List the information Dickens gives in chapters 7 and 8 that shows the decay of the upper classes in French society.

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kriskress eNotes educator| Certified Educator

The decay of the upper class is demonstrated in Book the Second, chapters 7 with the introduction of the Marquis de Evremonde and the Monseigneur in the French Court. A once very wealthy aristocrat, the Monseigneur had grown accustomed to a life of luxury. However, times being as they were in France and the peasants being unable to pay the exorbetant taxes, Monseigneur needed a way to maintain his luxurious lifestyle. Therefore, he essentially sells his sister to a rich Farmer-General, in exchange for substantial funds. Dickens also comments on the party the Monseigneur is having, "Everyone was dressed for a Fancy Ball that was never to leave off." So, while the aristocratic upper class continues to dress the part, they are acting as though ignorant to the fact that their former lives are unable to reach their old stature due to the absolute squalor of the economic conditions. The country was so depleted, it did reach so far as to even impact the upper class.

In chapter 8, a beautiful, yet "not abundant" landscape is depicted as the setting of the chateau of the Marquis de Evremonde. Again, a once beautiful patch of land, now barren and overridden with weeds. The interior of the Marquis' home is still maintained in extravagant fashion, but it does not match the exterior, hence, showing the decay of the upper classes.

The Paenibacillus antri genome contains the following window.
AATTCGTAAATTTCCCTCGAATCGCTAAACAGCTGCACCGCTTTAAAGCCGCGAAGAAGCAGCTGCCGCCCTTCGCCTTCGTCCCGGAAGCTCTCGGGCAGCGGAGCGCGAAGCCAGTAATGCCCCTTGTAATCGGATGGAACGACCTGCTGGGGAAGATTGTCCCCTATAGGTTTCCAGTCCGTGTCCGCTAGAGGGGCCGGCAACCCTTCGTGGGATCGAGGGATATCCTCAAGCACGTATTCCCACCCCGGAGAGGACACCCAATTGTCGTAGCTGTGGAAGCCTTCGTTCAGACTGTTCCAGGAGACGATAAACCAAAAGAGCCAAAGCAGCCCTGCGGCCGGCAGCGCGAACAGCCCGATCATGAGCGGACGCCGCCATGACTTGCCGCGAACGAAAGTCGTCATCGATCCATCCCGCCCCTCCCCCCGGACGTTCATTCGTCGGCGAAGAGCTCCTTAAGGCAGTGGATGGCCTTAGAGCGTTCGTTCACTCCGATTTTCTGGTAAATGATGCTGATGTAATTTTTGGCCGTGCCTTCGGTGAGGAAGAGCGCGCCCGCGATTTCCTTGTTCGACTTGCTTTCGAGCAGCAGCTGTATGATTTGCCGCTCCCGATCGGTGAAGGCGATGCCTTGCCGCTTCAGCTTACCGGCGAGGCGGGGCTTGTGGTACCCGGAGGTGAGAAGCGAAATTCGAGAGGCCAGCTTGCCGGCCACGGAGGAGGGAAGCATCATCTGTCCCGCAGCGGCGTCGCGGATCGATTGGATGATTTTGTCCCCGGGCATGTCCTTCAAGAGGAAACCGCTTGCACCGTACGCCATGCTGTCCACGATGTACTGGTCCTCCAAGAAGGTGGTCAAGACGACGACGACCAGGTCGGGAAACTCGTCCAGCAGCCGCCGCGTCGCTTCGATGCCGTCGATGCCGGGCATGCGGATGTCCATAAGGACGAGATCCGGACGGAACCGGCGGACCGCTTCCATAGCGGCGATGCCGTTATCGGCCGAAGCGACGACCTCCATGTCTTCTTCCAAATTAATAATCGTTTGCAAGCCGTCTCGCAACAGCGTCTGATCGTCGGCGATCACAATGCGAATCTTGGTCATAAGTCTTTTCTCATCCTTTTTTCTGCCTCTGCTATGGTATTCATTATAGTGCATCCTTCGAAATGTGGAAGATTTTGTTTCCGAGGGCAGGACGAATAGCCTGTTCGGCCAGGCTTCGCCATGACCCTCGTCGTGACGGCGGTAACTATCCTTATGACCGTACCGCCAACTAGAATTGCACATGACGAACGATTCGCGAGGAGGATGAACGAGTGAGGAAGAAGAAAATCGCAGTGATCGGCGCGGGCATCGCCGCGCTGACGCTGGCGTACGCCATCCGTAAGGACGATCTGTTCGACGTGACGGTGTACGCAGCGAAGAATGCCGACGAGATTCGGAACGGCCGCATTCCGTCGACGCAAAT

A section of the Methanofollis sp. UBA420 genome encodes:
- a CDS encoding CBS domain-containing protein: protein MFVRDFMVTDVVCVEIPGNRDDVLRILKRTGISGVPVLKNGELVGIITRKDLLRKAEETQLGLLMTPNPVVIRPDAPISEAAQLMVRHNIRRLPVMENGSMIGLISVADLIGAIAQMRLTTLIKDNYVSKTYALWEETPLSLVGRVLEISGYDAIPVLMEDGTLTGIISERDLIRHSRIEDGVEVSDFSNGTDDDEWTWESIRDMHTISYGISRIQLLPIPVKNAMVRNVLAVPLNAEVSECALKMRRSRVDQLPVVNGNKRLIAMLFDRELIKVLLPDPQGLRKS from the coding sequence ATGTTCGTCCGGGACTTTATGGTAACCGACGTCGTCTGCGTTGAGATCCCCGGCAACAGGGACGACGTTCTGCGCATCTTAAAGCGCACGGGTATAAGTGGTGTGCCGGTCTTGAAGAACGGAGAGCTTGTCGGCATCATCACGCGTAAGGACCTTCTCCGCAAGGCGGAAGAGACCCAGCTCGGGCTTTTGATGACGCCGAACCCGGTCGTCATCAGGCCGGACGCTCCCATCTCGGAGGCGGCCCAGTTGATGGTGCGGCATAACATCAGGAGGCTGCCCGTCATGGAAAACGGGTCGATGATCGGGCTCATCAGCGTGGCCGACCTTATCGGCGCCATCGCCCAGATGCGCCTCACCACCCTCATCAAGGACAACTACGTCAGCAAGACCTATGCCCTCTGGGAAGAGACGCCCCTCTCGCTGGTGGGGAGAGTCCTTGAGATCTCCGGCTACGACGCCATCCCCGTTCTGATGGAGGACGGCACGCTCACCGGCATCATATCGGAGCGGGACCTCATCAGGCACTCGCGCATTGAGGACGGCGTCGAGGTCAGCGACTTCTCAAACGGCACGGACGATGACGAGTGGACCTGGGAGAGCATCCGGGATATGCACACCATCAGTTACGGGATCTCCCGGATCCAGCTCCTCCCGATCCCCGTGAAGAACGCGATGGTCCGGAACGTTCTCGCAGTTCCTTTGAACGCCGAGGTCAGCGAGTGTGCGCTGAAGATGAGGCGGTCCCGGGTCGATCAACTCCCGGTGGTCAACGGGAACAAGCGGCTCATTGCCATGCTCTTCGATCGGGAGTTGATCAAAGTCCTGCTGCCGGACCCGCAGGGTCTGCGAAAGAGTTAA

terafrayne eNotes educator| Certified Educator

In the opening of Chapter 7 Dickens gives a parody and caricature of the lavish, decadent and indulgent lifestyle of the marquis de Everemonde and the Monsiegnor at the French court. Five men surround the Monsiegnor to feed him chocolates. In one scene, the marquis rides through St. Antoine in his carriage at a dangerous speed and knocks down and kills a poor peasant boy. After the accident, a mob surrounds the carriage and watches as the marquis insults the people and coldly throws a coin at the father as a means of earning reparation. The chateau that the marquis resides at is also equally lavish and decadent. The cold stone sculptures parallel the character of the marquis. This indulgence, and the lack of a middle class, illustrates that the aristocrats are indeed depraved.

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A Tale of Two Cities

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